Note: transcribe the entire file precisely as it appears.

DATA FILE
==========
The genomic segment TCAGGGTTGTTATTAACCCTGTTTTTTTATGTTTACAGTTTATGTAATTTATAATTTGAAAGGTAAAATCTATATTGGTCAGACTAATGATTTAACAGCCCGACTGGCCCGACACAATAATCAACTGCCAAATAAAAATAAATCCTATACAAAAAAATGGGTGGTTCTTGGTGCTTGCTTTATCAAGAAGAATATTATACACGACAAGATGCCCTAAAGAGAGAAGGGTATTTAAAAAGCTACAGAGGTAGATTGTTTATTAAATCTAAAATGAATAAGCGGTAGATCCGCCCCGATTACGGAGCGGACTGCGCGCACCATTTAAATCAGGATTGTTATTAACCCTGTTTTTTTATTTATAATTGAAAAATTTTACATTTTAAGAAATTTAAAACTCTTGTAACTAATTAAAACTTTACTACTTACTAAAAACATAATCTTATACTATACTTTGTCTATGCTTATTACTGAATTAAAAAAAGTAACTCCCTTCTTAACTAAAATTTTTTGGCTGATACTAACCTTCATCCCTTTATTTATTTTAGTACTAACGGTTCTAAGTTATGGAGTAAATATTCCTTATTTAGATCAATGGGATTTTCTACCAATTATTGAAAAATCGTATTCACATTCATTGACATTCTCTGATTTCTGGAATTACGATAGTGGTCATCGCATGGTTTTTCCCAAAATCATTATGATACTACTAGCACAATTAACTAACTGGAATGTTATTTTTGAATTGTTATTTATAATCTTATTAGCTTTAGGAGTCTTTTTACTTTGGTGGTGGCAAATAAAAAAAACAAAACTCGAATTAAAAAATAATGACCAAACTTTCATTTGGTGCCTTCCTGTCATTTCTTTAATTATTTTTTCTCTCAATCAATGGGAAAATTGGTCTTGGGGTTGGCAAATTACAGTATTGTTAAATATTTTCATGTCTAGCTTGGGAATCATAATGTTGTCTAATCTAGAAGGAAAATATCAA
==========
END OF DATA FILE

The genomic segment TCAGGGTTGTTATTAACCCTGTTTTTTTATGTTTACAGTTTATGTAATTTATAATTTGAAAGGTAAAATCTATATTGGTCAGACTAATGATTTAACAGCCCGACTGGCCCGACACAATAATCAACTGCCAAATAAAAATAAATCCTATACAAAAAAATGGGTGGTTCTTGGTGCTTGCTTTATCAAGAAGAATATTATACACGACAAGATGCCCTAAAGAGAGAAGGGTATTTAAAAAGCTACAGAGGTAGATTGTTTATTAAATCTAAAATGAATAAGCGGTAGATCCGCCCCGATTACGGAGCGGACTGCGCGCACCATTTAAATCAGGATTGTTATTAACCCTGTTTTTTTATTTATAATTGAAAAATTTTACATTTTAAGAAATTTAAAACTCTTGTAACTAATTAAAACTTTACTACTTACTAAAAACATAATCTTATACTATACTTTGTCTATGCTTATTACTGAATTAAAAAAAGTAACTCCCTTCTTAACTAAAATTTTTTGGCTGATACTAACCTTCATCCCTTTATTTATTTTAGTACTAACGGTTCTAAGTTATGGAGTAAATATTCCTTATTTAGATCAATGGGATTTTCTACCAATTATTGAAAAATCGTATTCACATTCATTGACATTCTCTGATTTCTGGAATTACGATAGTGGTCATCGCATGGTTTTTCCCAAAATCATTATGATACTACTAGCACAATTAACTAACTGGAATGTTATTTTTGAATTGTTATTTATAATCTTATTAGCTTTAGGAGTCTTTTTACTTTGGTGGTGGCAAATAAAAAAAACAAAACTCGAATTAAAAAATAATGACCAAACTTTCATTTGGTGCCTTCCTGTCATTTCTTTAATTATTTTTTCTCTCAATCAATGGGAAAATTGGTCTTGGGGTTGGCAAATTACAGTATTGTTAAATATTTTCATGTCTAGCTTGGGAATCATAATGTTGTCTAATCTAGAAGGAAAATATCAA